Mary Toft; or, The Rabbit Queen (2019): Dexter Palmer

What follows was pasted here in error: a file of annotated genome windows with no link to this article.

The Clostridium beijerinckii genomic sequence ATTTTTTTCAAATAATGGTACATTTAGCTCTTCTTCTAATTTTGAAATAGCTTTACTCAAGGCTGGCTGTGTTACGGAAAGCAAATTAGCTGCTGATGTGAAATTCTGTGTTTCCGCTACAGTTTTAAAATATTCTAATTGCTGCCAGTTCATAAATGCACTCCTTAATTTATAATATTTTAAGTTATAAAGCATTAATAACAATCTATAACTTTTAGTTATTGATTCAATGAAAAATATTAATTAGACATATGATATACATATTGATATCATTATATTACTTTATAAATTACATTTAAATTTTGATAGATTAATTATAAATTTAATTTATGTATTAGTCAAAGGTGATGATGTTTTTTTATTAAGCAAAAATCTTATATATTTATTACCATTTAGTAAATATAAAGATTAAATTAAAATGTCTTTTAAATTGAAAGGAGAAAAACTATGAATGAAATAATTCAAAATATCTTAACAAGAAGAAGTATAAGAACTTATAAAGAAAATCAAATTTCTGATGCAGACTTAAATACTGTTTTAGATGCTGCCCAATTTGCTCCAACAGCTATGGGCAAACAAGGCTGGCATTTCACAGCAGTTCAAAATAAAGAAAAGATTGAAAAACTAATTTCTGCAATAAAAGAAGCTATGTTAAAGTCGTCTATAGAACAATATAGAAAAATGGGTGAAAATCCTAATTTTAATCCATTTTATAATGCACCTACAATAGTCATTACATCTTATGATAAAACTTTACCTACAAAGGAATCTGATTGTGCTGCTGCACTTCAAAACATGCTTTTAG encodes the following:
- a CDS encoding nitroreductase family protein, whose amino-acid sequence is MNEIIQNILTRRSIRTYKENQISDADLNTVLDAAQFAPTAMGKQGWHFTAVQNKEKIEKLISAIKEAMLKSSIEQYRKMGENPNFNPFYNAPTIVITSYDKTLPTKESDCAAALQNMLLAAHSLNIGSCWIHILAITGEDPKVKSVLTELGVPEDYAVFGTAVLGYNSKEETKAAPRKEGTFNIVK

Once heard, Mary Toft’s story can’t be forgotten. I first encountered it at university, in a class which focused not on the kings and politicians of our core courses, but the stories of ordinary people, gleaned from archives, pamphlets and early journalism. Later, I became aware of Emma Donoghue’s short story about the case (the eponymous story in The Woman who Gave Birth to Rabbits), but I haven’t got round to reading that yet. Dexter Palmer’s lush and troubling novel is my first fictional take on this bizarre morsel of history. The curtain rises in 1726 on the small town of Godalming in Surrey, where the local surgeon John Howard and his young assistant Zachary are called to assist at a birth. Nothing new in that, but the experience shakes Howard to the core, challenging him to rethink everything he thought he knew. With his very own eyes, and his own hands, he witnesses Mary Toft deliver not a child but the dismembered parts of a rabbit. A couple of days later, it happens again. And, as Mary Toft begins to produce rabbits on a regular basis, the bewildered Howard decides to call in support from his eminent medical colleagues in London. This is a story about trickery, but also about belief – our desire to witness the extraordinary – and our willingness to be complicit in our own delusions.

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